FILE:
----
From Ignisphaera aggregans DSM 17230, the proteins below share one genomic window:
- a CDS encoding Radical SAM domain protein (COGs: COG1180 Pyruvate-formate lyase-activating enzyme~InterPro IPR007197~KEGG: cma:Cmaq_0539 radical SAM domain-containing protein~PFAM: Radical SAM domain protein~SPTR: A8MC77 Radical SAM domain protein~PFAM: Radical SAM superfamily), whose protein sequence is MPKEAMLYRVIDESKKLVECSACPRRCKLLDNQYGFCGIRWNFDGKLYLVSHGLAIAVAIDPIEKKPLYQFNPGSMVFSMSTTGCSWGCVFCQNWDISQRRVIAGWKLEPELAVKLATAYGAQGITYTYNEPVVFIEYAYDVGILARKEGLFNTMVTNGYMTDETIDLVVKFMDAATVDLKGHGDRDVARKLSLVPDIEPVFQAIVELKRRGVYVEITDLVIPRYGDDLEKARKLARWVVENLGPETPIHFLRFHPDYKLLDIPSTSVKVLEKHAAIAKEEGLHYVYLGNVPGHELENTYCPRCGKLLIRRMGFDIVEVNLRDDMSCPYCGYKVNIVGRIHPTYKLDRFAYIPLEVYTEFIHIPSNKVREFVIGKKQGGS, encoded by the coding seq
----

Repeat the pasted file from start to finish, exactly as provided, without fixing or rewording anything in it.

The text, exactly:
From Ignisphaera aggregans DSM 17230, the proteins below share one genomic window:
- a CDS encoding Radical SAM domain protein (COGs: COG1180 Pyruvate-formate lyase-activating enzyme~InterPro IPR007197~KEGG: cma:Cmaq_0539 radical SAM domain-containing protein~PFAM: Radical SAM domain protein~SPTR: A8MC77 Radical SAM domain protein~PFAM: Radical SAM superfamily), whose protein sequence is MPKEAMLYRVIDESKKLVECSACPRRCKLLDNQYGFCGIRWNFDGKLYLVSHGLAIAVAIDPIEKKPLYQFNPGSMVFSMSTTGCSWGCVFCQNWDISQRRVIAGWKLEPELAVKLATAYGAQGITYTYNEPVVFIEYAYDVGILARKEGLFNTMVTNGYMTDETIDLVVKFMDAATVDLKGHGDRDVARKLSLVPDIEPVFQAIVELKRRGVYVEITDLVIPRYGDDLEKARKLARWVVENLGPETPIHFLRFHPDYKLLDIPSTSVKVLEKHAAIAKEEGLHYVYLGNVPGHELENTYCPRCGKLLIRRMGFDIVEVNLRDDMSCPYCGYKVNIVGRIHPTYKLDRFAYIPLEVYTEFIHIPSNKVREFVIGKKQGGS, encoded by the coding seq